DENNIS SCHWARTZ 
IS THERE ANY GOOD 
IN SAYING 
EVERYTHING ABOUT A MOVIE?

 
DAY THE EARTH CAUGHT FIRE, THE (director/writer: Val Guest; screenwriter: Wolf Mankowitz; cinematographer: Harry Waxman; editor: Bill Lenny; music: Stanley Black; cast: Edward Judd (Peter Stenning), Janet Munro (Jeannie Craig), Leo McKern (Bill Maguire), Arthur Christiansen (Jeff Jefferson, Editor), Bernard Braden (Davis the News Editor), Michael Goodliffe (Jacko Jackson the Night Editor), Austin Trevor (Sir John Kelly), Ian Ellis (Michael Stenning), Reginald Beckwith (Harry, Bar Owner), Gene Anderson (May, Barmaid), Geoffrey Chater (Pat Holroyd); Runtime: 95; MPAA Rating: NR; producer: Val Guest; Congress Video Group; 1961-UK)

 
"An intelligent low-budget sci-fi doomsday pic."

Reviewed by Dennis Schwartz 

An intelligent low-budget sci-fi doomsday pic that gives us an authentic Fleet Street look at an old-fashioned newspaper office back in the day and a suspenseful scenario of the world tinkering on destruction as seen through the eyes of the newspaper. Val Guest ("When Dinosaurs Ruled The Earth"/"The Boys in Blue"/"Jigsaw") efficiently directs by making good use of the atmospheric effects such as the extreme heat and mist on Londoners, which gives this fascinating story an eerie feel. Guest and Wolf Mankowitz write a taut screenplay, with an observant look at the London scene.

In London, during the summer, the newsmen at the Daily Express are puzzled by reports of strange phenomena occurring all over the world: flooding in the Sahara desert, blizzards in New York, tornadoes in the Soviet Union and extremely hot climates and cases of heavy mist in London. The newspaper's gruff science editor Bill Maguire (Leo McKern) and its hard-drinking veteran reporter Peter Stenning (Ed Judd) try to track down the cause.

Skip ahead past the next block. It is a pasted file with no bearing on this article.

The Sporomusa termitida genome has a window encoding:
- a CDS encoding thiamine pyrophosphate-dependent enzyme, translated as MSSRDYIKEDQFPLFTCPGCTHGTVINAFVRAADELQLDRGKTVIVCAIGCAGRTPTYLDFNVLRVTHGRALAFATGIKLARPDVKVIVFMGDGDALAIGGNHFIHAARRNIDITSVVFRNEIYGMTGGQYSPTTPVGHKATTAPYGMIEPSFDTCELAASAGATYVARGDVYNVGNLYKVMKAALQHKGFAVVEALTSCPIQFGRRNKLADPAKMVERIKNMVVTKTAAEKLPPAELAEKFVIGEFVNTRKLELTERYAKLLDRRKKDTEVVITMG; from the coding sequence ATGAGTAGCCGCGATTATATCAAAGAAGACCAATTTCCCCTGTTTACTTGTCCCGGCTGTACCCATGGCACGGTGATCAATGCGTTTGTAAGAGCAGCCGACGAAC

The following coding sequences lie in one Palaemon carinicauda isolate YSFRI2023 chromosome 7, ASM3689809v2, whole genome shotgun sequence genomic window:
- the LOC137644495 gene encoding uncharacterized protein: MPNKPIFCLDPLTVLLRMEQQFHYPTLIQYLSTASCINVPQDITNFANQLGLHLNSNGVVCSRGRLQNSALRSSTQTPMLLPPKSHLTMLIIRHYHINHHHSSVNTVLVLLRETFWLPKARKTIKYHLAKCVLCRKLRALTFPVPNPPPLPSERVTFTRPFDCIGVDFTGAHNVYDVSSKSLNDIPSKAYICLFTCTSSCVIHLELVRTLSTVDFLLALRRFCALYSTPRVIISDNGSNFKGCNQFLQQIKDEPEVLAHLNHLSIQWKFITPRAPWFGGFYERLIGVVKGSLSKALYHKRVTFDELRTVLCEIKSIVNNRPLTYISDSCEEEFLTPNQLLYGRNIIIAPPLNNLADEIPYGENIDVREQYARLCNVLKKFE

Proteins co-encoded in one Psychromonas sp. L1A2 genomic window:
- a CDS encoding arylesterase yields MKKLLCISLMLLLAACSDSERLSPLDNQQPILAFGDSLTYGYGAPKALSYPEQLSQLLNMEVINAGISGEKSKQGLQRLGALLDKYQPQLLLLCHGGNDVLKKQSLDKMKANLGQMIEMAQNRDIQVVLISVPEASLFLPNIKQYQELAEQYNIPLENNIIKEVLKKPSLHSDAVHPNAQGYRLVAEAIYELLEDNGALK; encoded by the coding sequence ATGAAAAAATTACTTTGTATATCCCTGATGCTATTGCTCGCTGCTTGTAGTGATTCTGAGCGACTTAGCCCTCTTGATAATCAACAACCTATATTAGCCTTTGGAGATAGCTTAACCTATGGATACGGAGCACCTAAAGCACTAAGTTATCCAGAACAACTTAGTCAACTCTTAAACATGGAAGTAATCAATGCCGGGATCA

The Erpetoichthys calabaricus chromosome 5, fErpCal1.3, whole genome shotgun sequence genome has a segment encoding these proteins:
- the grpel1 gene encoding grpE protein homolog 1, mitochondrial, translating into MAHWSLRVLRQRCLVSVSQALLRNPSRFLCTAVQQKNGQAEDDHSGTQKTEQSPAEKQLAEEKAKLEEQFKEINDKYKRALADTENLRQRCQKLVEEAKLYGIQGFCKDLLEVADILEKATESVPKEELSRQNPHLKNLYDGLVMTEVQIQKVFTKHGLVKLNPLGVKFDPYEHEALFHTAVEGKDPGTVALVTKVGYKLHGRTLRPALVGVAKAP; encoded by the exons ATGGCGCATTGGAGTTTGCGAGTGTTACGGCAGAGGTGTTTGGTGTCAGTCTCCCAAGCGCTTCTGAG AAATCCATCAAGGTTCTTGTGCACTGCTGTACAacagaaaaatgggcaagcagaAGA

The newspapermen discover that the disasters began after two simultaneous Hydrogen-bomb tests were made, one at the North Pole by the Soviet Union, the other at the South Pole by the United States. The divorced Stenning is told by his new love interest, Jeannie Craig (Janet Munro), a telephone switchboard operator at the government meteorological office, that she overheard on the phone that the two explosions were so powerful they shifted the earth's orbit and set it hurling toward the sun. With only four months left before contact with the sun and England in a panic, we're left wondering if the scientists can find a way of stopping the inevitable catastrophe, if Stenning can get Jeannie to return the love he has for her and if the youth of London can be contained as they riot.

Too bad it's so talky and has a cop-out ending, leaving it unanswered if the world can be saved or not. Otherwise its chilling story makes for some delightful entertainment for a disaster pic.

REVIEWED ON 6/7/2011       GRADE: B+

Dennis Schwartz: "Ozus' World Movie Reviews"

© ALL RIGHTS RESERVED   DENNIS SCHWARTZ

http://www.sover.net/~ozus/index.htm